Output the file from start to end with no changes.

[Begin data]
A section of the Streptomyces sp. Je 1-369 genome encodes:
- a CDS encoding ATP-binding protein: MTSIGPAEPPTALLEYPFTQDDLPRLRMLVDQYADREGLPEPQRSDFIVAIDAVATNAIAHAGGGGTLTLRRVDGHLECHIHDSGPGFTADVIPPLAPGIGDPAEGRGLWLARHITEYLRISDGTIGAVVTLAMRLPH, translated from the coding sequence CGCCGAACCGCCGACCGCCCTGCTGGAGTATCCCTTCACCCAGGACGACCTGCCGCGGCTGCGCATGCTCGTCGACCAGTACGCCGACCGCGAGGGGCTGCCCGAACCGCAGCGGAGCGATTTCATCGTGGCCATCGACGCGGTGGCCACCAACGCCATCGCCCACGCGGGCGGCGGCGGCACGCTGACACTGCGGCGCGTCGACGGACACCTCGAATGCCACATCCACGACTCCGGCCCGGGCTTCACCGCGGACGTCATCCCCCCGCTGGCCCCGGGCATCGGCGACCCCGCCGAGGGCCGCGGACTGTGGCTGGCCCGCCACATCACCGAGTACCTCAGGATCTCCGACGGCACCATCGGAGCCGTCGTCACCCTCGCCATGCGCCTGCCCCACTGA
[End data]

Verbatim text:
A section of the Streptomyces sp. Je 1-369 genome encodes:
- a CDS encoding ATP-binding protein: MTSIGPAEPPTALLEYPFTQDDLPRLRMLVDQYADREGLPEPQRSDFIVAIDAVATNAIAHAGGGGTLTLRRVDGHLECHIHDSGPGFTADVIPPLAPGIGDPAEGRGLWLARHITEYLRISDGTIGAVVTLAMRLPH, translated from the coding sequence CGCCGAACCGCCGACCGCCCTGCTGGAGTATCCCTTCACCCAGGACGACCTGCCGCGGCTGCGCATGCTCGTCGACCAGTACGCCGACCGCGAGGGGCTGCCCGAACCGCAGCGGAGCGATTTCATCGTGGCCATCGACGCGGTGGCCACCAACGCCATCGCCCACGCGGGCGGCGGCGGCACGCTGACACTGCGGCGCGTCGACGGACACCTCGAATGCCACATCCACGACTCCGGCCCGGGCTTCACCGCGGACGTCATCCCCCCGCTGGCCCCGGGCATCGGCGACCCCGCCGAGGGCCGCGGACTGTGGCTGGCCCGCCACATCACCGAGTACCTCAGGATCTCCGACGGCACCATCGGAGCCGTCGTCACCCTCGCCATGCGCCTGCCCCACTGA